Quick Reads

Black Tide

A thriller, more interested in characters than the narrative itself.

Credit : France 2 Cinéma

In the early scenes of the film, we see a mother explaining the disappearance of her son. Dany, who went missing, was a high school student. A police officer from the other side of the table tries to find a loophole in that story. Because why would anything happen without a reason? That’s what he believed in. He keeps asking questions to the mother in order to find something that would strike as a suspicious factor. In the middle of their conversation, he receives a call. It was about someone getting caught and asking for his permission for the further process.

Later in the film, we realize that it was for his son, who was caught in something related to drug-trafficking. We, as an audience, start to connect dots from the very beginning. “He’s 16. This might be because of a girl”, says the cop to the mother. He was just making an assumption based on his own child, on how careless they can be at times.

We keep getting such glimpses all over the film, about the character and how that changes his lookout over everything. Thanks to Vincent Cassel who portrays this idiosyncratic cop, Visconti, with an ease that you see the narrative from his angle, just like the film demands. His performance might seem over-the-top at points, but that has to do with the narrative. His character gets affected by the personal conflicts that he brings into the cases assigned to him. It’s sad that this arc of his life could have been explored in a better way.

The upstairs neighbor Yann Bellaile, played by Romain Duris, gets introduced to him while working on the case. A wannabe author, who got stuck with his teaching job and had almost no considerable contribution to literature, has always been interested in Dany. He connected his own pathos and childhood traumas with Dany and started feeling like a messiah for this poor kid.

Being an existential writer influenced by the likes of Kafka and Camus, he seemed to have clouded judgments about many things.  This, to the cop, clearly felt like a bad influence. Suspicions started rising with the time and he became focused even more in this neighbor that he got blindsided about almost everything else. Even a neatly illustrated proof at times didn’t matter to him. He got fixated on this single person. That’s where the game began.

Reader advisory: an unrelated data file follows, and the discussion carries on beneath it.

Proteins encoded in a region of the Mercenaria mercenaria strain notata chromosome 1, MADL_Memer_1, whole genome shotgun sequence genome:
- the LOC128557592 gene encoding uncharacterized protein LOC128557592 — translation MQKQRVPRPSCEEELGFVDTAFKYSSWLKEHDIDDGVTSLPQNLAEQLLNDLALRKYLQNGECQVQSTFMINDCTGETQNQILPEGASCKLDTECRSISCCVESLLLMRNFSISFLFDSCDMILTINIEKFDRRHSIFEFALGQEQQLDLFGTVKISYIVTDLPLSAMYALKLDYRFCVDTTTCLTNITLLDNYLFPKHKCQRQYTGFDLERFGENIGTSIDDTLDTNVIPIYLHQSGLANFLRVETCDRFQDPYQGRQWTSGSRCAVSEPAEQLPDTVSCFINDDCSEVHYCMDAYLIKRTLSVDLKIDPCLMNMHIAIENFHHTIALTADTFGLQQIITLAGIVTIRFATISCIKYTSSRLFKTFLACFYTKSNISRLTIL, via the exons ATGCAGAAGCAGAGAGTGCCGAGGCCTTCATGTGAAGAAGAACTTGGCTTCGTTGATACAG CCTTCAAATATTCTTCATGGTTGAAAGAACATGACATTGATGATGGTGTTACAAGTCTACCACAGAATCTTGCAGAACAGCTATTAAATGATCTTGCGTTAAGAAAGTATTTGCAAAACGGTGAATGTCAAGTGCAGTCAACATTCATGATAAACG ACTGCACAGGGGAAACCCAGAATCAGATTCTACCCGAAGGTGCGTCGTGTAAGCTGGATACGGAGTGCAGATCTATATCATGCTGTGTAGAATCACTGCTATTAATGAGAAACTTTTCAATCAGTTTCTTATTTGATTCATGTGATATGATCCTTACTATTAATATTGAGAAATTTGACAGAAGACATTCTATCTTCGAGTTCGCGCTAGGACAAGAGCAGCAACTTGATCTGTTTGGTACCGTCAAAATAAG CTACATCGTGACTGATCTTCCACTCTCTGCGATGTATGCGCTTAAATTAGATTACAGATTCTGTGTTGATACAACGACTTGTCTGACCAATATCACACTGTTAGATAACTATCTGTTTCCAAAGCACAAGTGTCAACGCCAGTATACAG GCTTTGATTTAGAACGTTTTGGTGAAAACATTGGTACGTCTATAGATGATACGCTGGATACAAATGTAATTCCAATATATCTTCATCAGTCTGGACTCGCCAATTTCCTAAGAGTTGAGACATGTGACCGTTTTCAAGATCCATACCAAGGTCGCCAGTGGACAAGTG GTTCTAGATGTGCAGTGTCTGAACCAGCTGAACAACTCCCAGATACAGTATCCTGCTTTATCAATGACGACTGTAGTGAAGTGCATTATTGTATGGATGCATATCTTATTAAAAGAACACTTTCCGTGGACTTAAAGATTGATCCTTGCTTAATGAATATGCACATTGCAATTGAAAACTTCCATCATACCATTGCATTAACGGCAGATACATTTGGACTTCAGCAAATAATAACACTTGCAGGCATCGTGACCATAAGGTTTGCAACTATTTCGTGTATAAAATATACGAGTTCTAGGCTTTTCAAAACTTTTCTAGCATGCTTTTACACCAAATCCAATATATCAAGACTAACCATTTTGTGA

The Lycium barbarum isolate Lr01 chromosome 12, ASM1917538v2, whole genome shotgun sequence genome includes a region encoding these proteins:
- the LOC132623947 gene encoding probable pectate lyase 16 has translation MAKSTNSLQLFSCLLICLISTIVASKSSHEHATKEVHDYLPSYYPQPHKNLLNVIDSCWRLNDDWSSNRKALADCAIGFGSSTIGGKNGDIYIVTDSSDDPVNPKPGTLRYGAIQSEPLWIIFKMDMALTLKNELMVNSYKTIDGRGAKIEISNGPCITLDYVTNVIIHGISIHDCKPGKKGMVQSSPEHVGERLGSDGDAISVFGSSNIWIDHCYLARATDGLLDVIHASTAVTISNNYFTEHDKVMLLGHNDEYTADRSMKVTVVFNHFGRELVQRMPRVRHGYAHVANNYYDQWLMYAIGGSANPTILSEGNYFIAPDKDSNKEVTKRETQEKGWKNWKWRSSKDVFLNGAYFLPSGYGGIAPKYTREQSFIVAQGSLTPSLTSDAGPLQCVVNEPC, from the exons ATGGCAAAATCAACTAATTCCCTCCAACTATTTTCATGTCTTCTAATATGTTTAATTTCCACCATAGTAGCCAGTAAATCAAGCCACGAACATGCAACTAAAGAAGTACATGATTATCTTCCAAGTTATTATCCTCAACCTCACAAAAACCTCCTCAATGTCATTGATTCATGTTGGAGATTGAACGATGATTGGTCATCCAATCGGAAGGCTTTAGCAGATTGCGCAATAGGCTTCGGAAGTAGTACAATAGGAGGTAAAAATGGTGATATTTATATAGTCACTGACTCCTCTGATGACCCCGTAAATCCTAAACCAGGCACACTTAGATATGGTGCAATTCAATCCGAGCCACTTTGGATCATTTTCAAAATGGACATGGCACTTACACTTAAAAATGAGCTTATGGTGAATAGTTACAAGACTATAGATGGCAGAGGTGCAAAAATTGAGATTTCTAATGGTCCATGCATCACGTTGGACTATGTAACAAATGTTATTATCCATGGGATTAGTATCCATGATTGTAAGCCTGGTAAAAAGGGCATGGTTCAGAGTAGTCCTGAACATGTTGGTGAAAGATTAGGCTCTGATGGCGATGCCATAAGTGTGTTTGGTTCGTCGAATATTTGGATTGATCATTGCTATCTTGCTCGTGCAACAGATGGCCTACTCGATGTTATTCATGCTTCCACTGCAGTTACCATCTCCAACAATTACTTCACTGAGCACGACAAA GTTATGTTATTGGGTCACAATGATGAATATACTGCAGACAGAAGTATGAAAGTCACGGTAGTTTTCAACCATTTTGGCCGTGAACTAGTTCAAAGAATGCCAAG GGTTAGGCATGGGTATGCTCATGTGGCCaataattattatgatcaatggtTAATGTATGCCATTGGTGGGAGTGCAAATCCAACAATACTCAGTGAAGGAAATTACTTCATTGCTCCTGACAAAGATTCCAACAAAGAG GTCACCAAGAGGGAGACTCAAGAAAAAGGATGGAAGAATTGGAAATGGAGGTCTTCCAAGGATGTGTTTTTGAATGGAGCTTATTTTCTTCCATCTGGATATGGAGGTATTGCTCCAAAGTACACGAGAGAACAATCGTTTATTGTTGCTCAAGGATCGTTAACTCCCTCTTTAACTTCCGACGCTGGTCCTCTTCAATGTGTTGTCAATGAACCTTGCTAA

Duris played this creepy neighbour with enough charm to interest but by being sly enough to suspect in the case. He got anxious at every meet with the cop and showed the obvious signs of a secretive personality. The cop (Cassel) unfolds the chapters towards finding a strong thread against him for the missing child. And the teacher kept opening his own bunker with the insecurities of his own. As if these two minds were playing chess and they were presenting their own moves.


Cassel was so effective in this role that this might be one of the best performances of his career. From the minute details like scratching his ear to almost running to beat the shit out of his own son, he embodied the role of this alcoholic, repulsive cop; who probably hadn’t showered for days. He was emotionally unstable, even immature at times that he couldn’t stop himself from slapping his colleague over just a small disagreement. Such cop who couldn't connect with his own son was able to empathize with the mother going through similar communication problems. That reflected in his behaviour towards her, especially her daughter with Down syndrome, who the mother was fond of.

The chasing game between the two lead characters lasts for quite some time and is peppered with enough details to keep one intrigued. The dark and gritty atmosphere created with the effective music score worked, for the most part, to keep the mystery sustained. The character arcs between Visconti and the teacher and the one with the mother were handled carefully, until the last act where it all started to derail.

The supposed payoff seems so rushed. It had so many revelations all of a sudden that it felt badly chopped to cut the runtime. Even the result seems so out-of-the-place with the whole narrative that it hardly seems to be concerned with carefully solving the mystery. We see the narrative foundering towards the reveal where it surprises with a half-baked or rather a non-developed arc. In the end, all it leaves us with is an overwhelming yet unsatisfactory experience at the same time. An impressive character study with an unfulfilling ending, it remains to be.